My Second Childhood

I think I’ve entered my second childhood, or maybe I just never got out of my first.

I’ve been thinking about things I’ve known about for a long time, and letting myself be astonished all over again. Things that would make a sophisticate roll his eyes and say, “Well, duh!”

Things like this:

Ludwig van Beethoven started losing his hearing early in his career as a composer. His deafness grew progressively worse over time. Yet Beethoven wrote some of his greatest works — some of the greatest music ever written by anyone — when he was already profoundly deaf.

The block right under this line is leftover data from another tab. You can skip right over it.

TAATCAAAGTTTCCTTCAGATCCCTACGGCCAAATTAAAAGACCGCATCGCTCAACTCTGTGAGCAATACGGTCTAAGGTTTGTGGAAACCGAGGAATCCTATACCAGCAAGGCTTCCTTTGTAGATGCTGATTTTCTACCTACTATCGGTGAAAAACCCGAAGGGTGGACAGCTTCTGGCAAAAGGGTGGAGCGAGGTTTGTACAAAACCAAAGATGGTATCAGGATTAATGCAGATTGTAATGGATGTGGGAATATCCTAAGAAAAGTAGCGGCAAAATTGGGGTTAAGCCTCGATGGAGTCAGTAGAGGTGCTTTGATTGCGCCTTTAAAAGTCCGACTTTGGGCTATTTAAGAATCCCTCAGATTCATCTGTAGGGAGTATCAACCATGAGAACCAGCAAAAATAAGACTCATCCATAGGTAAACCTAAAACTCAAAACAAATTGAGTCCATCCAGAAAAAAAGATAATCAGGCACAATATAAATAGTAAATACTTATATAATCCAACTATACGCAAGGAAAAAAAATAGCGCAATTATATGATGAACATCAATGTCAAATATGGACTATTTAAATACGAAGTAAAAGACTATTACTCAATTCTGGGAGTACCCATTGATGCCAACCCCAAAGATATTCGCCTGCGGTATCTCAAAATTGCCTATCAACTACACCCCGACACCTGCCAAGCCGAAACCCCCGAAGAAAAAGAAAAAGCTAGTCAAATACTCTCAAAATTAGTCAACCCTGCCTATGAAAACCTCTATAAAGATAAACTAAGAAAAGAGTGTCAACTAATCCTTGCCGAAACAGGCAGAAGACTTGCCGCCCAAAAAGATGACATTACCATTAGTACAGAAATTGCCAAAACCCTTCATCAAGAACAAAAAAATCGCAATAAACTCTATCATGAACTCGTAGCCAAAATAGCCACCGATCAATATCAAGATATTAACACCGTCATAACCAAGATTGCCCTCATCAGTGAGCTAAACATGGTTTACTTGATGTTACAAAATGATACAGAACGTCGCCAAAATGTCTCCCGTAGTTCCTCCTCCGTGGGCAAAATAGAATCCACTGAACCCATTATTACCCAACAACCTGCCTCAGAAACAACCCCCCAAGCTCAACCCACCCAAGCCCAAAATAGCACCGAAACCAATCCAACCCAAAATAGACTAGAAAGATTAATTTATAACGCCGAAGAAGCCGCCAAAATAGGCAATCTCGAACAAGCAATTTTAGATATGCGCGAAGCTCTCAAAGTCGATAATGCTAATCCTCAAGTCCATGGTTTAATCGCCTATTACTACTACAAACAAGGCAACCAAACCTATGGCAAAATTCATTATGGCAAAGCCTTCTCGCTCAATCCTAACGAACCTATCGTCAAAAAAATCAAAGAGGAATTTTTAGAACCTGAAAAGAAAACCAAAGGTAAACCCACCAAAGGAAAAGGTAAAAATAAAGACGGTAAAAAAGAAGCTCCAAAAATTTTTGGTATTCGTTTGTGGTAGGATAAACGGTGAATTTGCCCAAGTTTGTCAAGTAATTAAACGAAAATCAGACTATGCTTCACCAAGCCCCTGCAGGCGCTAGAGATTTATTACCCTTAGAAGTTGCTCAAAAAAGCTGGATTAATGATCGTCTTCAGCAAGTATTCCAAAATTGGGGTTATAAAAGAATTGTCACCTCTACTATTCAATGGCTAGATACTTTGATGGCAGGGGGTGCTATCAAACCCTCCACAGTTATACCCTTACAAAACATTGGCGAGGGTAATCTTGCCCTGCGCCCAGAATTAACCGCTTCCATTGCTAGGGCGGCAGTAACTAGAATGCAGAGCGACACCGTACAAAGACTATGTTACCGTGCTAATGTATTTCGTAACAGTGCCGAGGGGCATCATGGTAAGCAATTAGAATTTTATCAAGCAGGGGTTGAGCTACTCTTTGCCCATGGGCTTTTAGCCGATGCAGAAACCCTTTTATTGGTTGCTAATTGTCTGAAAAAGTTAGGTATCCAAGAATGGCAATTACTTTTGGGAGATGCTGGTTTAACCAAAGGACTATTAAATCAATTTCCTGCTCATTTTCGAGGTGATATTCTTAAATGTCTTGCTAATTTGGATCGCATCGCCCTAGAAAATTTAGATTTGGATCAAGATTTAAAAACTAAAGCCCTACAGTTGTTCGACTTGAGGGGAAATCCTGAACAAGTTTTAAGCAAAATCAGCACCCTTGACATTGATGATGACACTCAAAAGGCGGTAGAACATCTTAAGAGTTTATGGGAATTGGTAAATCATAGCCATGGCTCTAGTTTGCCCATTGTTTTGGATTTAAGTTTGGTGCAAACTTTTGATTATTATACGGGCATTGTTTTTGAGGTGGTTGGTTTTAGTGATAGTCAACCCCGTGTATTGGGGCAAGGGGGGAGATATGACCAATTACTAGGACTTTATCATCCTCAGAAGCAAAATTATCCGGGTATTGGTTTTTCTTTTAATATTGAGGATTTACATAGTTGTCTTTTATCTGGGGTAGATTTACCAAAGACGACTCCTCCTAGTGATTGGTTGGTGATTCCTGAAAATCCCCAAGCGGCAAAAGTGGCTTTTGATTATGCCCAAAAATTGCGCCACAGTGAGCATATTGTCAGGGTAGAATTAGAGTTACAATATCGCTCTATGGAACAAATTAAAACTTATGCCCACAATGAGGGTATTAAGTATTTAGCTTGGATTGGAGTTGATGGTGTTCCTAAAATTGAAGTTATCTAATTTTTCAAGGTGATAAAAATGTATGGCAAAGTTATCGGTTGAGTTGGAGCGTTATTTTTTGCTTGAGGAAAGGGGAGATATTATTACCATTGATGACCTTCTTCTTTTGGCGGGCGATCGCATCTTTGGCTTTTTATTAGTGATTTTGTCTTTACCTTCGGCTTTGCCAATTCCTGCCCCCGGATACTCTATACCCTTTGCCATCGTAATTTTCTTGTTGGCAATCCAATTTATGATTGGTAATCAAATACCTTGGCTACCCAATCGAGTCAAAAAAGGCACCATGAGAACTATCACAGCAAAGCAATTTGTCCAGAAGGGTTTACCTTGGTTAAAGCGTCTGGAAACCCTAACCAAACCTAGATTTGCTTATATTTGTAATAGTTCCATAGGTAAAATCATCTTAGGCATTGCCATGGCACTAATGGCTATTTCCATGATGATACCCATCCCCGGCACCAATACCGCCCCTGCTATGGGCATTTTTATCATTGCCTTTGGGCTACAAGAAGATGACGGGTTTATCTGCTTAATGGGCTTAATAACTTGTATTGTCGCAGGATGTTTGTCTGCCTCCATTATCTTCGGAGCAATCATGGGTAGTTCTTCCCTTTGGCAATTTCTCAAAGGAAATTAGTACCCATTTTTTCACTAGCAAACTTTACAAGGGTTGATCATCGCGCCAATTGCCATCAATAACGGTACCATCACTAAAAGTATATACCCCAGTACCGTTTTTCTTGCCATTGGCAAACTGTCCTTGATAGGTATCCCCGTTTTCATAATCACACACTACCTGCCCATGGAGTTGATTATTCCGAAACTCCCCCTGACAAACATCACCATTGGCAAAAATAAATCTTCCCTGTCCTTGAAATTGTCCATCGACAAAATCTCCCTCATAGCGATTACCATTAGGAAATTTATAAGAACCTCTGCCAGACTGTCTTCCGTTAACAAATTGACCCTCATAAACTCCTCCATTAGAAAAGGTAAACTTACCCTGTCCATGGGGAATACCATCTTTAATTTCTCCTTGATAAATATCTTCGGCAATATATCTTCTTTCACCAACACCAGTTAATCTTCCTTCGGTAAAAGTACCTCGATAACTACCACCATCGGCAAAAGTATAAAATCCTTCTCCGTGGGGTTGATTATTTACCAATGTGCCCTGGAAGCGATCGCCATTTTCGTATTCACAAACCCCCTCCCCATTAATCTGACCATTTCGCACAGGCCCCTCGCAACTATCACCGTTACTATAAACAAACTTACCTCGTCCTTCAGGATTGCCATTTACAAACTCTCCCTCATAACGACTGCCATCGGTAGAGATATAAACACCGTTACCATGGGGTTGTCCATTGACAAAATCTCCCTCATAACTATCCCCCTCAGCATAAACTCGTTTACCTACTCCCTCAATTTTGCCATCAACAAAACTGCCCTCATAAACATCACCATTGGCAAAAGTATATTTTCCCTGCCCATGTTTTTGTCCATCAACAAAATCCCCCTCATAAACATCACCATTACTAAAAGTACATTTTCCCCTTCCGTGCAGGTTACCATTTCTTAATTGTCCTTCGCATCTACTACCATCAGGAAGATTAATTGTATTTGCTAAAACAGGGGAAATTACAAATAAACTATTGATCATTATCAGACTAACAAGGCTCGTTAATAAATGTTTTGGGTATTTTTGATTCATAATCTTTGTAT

Or this:

During the entire time he served as President of the United States, Franklin D. Roosevelt was totally paralyzed from the waist down. From a wheelchair, he led the country out of the Great Depression and through World War II. He died less than a month before the surrender of Germany, and about four months before the surrender of Japan.

Human beings are pretty remarkable people. There’s always more to them than meets the eye. Sometimes, a lot more.